Emily in the latest Grand Rounds says this about my post on alternative medicine: Dr. R.W. Donnell, in Notes from Dr. RW, urges readers to beware of "woo" - scientifically unsupported alternative medicine - particularly when it's combined with allopathic offerings. Dr. RW, and others, I'd like your thoughts. Not to plug alternative medicine - ANY modalities used on patients should be tested if possible in randomized studies - but how can patients be sure that "standard" procedures and treatments are evidence-based? What about that full-body scan, or the drug that's been around so long no one's ever tested its safety in an RCT? Is that not, in effect, a form of woo, too?
How can patients be sure if a treatment is valid? In many cases they can’t----they have to trust us. That’s the whole point about fiduciary duty. Many of the woo providers of the world are easy to spot because they make no pretense about being based on Western science. What the patient sees is what the patient gets. The ethical problem, the real deception, comes from the mainstream’s more subtle promotion, hiding the woo behind its reputations and scientific credentials. It’s one thing when the shaman down the street tells patients they need a colon cleanse. It’s quite another thing, and far more concerning when Vanderbilt----Vanderbilt, mind you---promotes Qigong or UCSF promotes herbal tea to “boost the immune system.”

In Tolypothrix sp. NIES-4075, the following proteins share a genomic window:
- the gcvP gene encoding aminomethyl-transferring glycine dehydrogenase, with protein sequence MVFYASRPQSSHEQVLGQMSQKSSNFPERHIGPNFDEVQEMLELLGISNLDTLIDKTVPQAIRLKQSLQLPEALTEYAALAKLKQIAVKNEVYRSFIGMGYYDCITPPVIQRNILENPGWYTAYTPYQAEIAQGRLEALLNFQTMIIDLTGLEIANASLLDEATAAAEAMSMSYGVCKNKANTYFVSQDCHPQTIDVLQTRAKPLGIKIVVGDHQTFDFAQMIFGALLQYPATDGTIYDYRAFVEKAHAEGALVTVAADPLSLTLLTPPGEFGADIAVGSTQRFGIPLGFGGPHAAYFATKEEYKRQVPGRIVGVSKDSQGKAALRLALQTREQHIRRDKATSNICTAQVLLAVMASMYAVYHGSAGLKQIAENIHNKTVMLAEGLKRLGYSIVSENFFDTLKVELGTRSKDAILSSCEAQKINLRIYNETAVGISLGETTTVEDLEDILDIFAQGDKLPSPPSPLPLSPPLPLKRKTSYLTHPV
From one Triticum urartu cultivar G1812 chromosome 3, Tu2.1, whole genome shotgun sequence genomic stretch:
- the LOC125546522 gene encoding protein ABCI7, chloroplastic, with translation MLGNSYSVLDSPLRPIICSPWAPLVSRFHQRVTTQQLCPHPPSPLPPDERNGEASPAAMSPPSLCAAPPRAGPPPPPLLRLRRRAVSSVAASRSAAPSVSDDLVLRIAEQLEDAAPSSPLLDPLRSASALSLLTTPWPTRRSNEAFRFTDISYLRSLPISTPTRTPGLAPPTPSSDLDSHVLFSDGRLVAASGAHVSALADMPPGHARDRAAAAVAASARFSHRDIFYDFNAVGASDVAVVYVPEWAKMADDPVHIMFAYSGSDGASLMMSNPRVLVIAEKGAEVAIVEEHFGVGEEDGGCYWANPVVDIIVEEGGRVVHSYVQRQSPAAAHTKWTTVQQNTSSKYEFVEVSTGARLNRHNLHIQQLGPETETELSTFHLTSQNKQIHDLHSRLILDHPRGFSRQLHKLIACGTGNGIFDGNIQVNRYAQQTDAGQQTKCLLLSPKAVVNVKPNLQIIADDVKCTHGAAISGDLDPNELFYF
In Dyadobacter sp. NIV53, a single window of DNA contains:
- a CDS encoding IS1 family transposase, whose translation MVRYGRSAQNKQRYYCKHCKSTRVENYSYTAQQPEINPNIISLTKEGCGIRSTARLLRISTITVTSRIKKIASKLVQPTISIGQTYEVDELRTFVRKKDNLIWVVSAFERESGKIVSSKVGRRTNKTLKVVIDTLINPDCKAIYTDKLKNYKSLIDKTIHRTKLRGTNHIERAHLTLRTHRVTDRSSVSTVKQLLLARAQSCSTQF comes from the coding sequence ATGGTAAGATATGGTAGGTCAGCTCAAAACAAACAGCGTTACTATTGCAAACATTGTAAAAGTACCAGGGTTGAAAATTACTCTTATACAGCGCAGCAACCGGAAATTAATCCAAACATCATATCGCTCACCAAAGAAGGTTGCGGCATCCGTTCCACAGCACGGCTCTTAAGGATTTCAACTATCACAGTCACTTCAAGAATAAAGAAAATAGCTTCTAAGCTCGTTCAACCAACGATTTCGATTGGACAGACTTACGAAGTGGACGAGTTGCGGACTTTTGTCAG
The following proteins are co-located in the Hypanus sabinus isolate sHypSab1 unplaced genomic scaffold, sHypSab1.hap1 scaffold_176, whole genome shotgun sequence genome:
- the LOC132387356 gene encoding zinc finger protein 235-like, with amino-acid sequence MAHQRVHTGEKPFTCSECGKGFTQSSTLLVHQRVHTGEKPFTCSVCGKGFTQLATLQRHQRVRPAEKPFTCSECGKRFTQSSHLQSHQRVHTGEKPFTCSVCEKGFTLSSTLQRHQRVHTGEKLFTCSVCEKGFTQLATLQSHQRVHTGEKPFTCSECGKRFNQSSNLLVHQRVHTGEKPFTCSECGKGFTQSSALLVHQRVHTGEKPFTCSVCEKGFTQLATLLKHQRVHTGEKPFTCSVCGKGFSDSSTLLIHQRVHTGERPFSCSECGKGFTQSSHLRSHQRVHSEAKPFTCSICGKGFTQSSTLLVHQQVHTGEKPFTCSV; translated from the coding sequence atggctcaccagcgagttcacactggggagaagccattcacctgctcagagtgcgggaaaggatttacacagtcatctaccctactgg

Emily correctly points out that conventional medical treatments aren’t always evidence based. She asks “Is that not, in effect, a form of woo, too?” The breach between evidence and practice to which she refers, let’s call it the quality chasm, while every bit as serious as woo, is not in fact woo in most cases. The quality chasm is not a result of outlandish or implausible claims, (e.g. that water has memory) and that’s what distinguishes it from woo. The quality chasm results from an extremely complex interplay of cognitive and system barriers to the consistent application of best evidence in practice. Mainstream medicine recognizes the need for widespread system change and promotion of evidence based medicine. Although there’s no simple fix to the quality chasm, many in mainstream medicine are trying, which is in ironic contrast to the fact that mainstream medicine also increasingly promotes woo. For the mainstream, especially academic medicine, to promote woo is to engage in unethical scientific pretense and active deception of patients. It seems to me that the solution to woo in the mainstream is much simpler than the quality chasm: Mainstream medicine just needs to say NO.